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Mainstream, VOL LVII No 22 New Delhi May 18, 2019

The Smothering of Justice

Sunday 19 May 2019, by Anil Nauriya


It has been evident for some time that the judicial system in India is in a state of crisis. It is also increasingly obvious that this crisis is interconnected with a crisis in the polity and, in turn, has ramifications for the polity. The starkest illustration of this so far is provided by the chain of events surrounding the complaint by an ex-employee of the Supreme Court of India that became public on April 19-20, 2019. This complaint led to responses from the judicial system that were not only unusual but which have involved the throwing overboard of norms intrinsic to any modern judicial system. It would hardly be an exaggeration to state that, with this matter and all that it implies and entails, the Supreme Court has touched its lowest point ever. Indeed in the absence of drastic correctives, the Court may not be able to live down this shameful phase in its career.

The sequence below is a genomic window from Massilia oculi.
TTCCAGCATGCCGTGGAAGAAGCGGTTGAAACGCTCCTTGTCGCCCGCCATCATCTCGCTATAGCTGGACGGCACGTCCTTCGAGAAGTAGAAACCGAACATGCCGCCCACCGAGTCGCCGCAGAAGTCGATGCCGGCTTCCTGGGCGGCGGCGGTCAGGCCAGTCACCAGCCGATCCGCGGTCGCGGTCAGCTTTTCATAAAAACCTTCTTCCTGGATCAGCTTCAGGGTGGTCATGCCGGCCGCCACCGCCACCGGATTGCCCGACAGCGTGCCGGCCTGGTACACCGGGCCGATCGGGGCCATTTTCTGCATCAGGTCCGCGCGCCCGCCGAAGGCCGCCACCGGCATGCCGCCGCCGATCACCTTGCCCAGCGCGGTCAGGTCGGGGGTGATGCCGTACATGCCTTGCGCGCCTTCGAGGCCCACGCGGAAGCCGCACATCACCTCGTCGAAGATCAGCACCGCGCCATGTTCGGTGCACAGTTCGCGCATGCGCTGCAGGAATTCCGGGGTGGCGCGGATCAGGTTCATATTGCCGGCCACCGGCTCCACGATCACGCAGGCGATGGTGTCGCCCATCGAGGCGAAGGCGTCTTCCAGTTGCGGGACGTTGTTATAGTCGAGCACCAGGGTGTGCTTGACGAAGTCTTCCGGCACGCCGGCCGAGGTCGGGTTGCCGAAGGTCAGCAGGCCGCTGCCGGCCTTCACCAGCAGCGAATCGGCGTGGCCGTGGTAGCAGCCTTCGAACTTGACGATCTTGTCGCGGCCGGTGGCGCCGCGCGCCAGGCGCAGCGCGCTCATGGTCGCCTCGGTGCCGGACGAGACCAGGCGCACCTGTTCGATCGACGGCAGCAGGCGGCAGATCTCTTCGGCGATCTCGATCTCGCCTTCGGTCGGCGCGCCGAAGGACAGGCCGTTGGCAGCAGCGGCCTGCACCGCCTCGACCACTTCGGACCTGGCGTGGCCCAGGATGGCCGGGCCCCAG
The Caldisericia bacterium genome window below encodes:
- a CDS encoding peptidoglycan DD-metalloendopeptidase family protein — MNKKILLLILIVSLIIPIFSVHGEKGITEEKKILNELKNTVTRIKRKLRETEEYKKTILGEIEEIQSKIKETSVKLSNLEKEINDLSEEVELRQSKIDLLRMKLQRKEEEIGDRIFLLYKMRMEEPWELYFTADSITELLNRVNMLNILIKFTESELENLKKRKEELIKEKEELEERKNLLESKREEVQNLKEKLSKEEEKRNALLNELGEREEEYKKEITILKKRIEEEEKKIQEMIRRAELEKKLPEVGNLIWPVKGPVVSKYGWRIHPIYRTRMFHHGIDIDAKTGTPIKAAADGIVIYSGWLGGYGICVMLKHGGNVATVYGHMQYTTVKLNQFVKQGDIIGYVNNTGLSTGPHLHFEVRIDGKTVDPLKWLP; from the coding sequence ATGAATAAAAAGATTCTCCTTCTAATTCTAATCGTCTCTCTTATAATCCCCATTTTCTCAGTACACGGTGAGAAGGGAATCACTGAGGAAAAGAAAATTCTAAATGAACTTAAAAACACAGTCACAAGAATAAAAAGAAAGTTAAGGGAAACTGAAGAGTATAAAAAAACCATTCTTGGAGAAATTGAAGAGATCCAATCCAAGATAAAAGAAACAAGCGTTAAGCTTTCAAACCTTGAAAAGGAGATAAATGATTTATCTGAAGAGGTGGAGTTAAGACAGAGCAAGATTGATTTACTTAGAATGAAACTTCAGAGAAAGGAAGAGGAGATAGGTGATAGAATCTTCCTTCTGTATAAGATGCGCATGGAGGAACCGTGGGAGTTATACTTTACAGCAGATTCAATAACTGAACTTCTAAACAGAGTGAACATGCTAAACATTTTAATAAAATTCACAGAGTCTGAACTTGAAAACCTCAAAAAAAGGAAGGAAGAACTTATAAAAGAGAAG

Proceedings on and since April 20, 2019

As soon as the matter entered the public domain, a proceeding of unclear category was organised at the Supreme Court on Saturday, April 20, 2019. The proceeding, presided over by the Chief Justice of India, was held at the instance of a law officer of the Union Government but without as such any specific case before it. It was pre-emptive in nature because the complainant ex-employee was clearly the absent elephant in the room and the suggestion made was that there had been, in effect, an assault on the Court itself. As the proceeding on April 20, 2019 was without compliance with the principle of audi alteram partem (“hear the other side”) it was clearly vitiated. Many persons, including sections of the Bar and the Court employees, have since then taken sides and some have sought to insinuate that the complainant was involved in a kind of conspiracy. It has further been insinuated both in proceedings before yet another Bench and elsewhere that a conspiracy might be afoot at the instance of various forces, including corporate bodies, out to manipulate or intimidate the Court. In this context reference has also been made to two other ex-employees of the Court who were dismissed recently on the charge that they had tampered with Court orders.